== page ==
Action Front eBook

This eBook from the Gutenberg Project consists of approximately 245 pages of information about Action Front.
he would come as soon as he could, and told the orderly in the meantime to go and bandage any minor wounds his casualty might have.  The bearer replied that there were no minor wounds, that the man was “just nothing but one big wound all over”; and as for bandaging, that he “might as well try to do first aid on a pound of meat that had run through a mincing machine.”  The doctor at last, hobbling painfully and leaning on the stretcher-bearer—­for he himself had been twice wounded, once in the foot by a piece of shrapnel, and once through the tip of the shoulder by a rifle bullet—­came to Private Ruthven.  He spent a good deal of time and innumerable yards of bandages on him, so that when the stretcher-bearers brought him into the dressing station there was little but bandages to be seen of him.  The stretcher-bearer delivered a message from the doctor that there was very little hope, so that Ruthven for the time being was merely given an injection of morphia and put aside.

The approaches to the dressing station and the station itself were under so severe a fire for some hours afterwards that it was impossible for any ambulance to be brought near it.  Such casualties as could walk back walked, others were carried slowly and painfully to a point which the ambulances had a fair sporting chance of reaching intact.  One way and another a good many hours passed before Ruthven’s turn came to be removed.  The doctor who had bandaged him in the firing-line had by then returned to the dressing station, mainly because his foot had become too painful to allow him to use it at all.  Merely as an aside, and although it has nothing to do with Private Ruthven’s case, it may be worth mentioning that the same doctor, having cleaned, sterilized, and bandaged his wounds, remained in the dressing station for another twelve hours, doing such work as could be accomplished sitting in a chair and with one sound and one unsound arm.  He saw Private Ruthven for a moment as he was being started on his journey to the ambulance; he remembered the case, as indeed everyone who handled or saw that case remembered it for many days, and, moved by professional interest and some amazement that the man was still alive, he hobbled from his chair to look at him.  He found Private Ruthven returning his look; for the passing of time and the excess of pain had by now overcome the effects of the morphia injection.  There was a hauntingly appealing look in the eyes that looked up at him, and the doctor tried to answer the question he imagined those eyes would have conveyed.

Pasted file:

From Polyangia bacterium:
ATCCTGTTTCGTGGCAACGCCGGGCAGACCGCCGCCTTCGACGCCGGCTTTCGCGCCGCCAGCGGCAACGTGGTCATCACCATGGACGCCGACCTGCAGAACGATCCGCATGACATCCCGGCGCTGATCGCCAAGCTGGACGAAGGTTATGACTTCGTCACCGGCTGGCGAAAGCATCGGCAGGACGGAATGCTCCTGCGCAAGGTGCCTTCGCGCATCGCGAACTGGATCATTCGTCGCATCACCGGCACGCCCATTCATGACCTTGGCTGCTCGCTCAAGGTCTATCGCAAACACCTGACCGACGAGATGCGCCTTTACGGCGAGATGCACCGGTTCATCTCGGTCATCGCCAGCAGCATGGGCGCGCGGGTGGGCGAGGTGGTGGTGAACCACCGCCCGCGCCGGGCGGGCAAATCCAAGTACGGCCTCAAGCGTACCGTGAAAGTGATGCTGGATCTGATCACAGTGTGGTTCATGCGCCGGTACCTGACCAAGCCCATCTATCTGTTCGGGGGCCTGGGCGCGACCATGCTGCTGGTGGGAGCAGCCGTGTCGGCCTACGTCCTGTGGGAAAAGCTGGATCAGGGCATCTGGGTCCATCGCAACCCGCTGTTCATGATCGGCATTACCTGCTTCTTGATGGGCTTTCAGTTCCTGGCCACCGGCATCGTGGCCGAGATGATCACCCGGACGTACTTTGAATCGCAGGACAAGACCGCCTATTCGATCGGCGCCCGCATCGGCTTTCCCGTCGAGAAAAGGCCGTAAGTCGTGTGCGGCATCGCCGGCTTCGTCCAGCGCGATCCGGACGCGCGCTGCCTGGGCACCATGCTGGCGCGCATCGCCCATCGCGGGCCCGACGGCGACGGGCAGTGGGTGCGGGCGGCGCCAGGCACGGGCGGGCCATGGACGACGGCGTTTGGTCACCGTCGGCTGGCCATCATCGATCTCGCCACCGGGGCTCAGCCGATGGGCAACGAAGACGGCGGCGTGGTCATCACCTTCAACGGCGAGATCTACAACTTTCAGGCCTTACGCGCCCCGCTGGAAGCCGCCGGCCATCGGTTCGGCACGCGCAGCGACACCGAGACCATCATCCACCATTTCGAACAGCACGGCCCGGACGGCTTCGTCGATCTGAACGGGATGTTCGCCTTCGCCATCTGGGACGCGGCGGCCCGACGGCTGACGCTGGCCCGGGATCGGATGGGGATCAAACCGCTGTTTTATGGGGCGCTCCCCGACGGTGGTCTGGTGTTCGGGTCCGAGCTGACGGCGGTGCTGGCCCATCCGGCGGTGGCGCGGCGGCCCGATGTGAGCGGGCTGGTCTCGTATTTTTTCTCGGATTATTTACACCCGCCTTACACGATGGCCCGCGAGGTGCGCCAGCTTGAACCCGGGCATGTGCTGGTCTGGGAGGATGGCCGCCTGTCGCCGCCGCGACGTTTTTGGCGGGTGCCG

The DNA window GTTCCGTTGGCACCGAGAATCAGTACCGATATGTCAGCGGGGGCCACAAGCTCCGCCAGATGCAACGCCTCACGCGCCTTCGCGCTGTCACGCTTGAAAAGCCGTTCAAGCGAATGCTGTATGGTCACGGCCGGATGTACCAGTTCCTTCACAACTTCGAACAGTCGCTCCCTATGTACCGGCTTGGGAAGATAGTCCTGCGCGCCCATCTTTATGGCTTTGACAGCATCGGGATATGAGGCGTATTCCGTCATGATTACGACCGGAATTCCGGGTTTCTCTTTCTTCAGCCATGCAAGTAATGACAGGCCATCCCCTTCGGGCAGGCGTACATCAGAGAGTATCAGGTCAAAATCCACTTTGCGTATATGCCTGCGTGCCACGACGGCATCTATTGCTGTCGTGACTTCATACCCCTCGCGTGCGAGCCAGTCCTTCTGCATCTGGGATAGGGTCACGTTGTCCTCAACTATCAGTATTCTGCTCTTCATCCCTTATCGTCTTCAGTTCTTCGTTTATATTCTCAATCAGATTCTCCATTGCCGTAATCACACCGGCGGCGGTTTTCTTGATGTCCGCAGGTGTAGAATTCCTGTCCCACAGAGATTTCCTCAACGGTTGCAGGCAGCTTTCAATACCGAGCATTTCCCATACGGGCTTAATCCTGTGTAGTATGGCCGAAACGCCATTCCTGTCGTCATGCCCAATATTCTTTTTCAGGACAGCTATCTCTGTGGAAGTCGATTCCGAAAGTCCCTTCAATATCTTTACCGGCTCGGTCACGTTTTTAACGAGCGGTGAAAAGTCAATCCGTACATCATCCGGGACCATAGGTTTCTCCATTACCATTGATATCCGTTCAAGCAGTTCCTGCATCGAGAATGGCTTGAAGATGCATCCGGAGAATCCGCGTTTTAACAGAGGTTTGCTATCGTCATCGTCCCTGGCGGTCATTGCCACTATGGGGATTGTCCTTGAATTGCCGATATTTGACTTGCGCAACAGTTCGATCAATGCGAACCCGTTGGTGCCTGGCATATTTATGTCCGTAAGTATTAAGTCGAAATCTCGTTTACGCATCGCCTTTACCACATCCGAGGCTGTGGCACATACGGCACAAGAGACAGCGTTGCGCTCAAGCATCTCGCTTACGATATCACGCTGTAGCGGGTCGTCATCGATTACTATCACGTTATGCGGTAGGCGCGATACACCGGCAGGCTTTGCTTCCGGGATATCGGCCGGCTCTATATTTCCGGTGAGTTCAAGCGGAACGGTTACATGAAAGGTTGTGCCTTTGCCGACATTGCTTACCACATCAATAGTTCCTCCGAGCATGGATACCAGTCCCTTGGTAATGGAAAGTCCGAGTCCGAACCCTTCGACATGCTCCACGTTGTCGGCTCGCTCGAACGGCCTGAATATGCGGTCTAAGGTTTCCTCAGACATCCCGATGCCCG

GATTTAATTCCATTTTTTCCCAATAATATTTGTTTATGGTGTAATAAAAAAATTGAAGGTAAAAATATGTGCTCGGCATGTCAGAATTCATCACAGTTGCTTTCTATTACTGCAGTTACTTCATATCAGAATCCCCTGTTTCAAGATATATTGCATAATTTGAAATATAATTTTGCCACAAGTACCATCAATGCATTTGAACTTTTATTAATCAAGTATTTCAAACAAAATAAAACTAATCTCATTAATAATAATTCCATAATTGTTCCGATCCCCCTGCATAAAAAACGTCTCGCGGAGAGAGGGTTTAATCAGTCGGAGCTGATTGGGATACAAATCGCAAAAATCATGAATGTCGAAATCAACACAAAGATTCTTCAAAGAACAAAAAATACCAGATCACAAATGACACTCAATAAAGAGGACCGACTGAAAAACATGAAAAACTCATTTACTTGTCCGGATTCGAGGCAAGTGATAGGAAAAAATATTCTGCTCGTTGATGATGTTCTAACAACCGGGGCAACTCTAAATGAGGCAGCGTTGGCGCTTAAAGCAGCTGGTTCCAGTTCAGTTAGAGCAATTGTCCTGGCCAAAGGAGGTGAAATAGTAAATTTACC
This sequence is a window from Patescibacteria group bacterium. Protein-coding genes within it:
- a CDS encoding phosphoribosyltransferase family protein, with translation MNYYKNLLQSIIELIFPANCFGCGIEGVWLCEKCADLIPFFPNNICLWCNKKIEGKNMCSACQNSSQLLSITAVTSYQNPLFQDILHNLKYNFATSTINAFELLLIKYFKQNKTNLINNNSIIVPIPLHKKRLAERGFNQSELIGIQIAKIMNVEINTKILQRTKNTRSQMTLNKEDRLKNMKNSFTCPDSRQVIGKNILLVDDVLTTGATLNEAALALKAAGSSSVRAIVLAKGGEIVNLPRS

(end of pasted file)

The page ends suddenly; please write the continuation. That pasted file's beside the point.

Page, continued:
“I don’t know, my boy,” he said, “whether you’ll pull through, but we’ll do the best we can for you.  And now we have you here we’ll have you back in hospital in no time, and there you’ll get every chance there is.”

He imagined the question remained in those eyes still unsatisfied, and that Ruthven gave just the suggestion of a slow head-shake.

“Don’t give up, my boy,” he said briskly.  “We might save you yet.  Now I’m going to take away the pain for you,” and he called an orderly to bring a hypodermic injection.  While he was finding a place among the bandages to make the injection, the orderly who was waiting spoke:  “I believe, sir, he’s trying to ask something or say something.”

Project Gutenberg
Action Front from Project Gutenberg. Public domain.
Follow Us on Facebook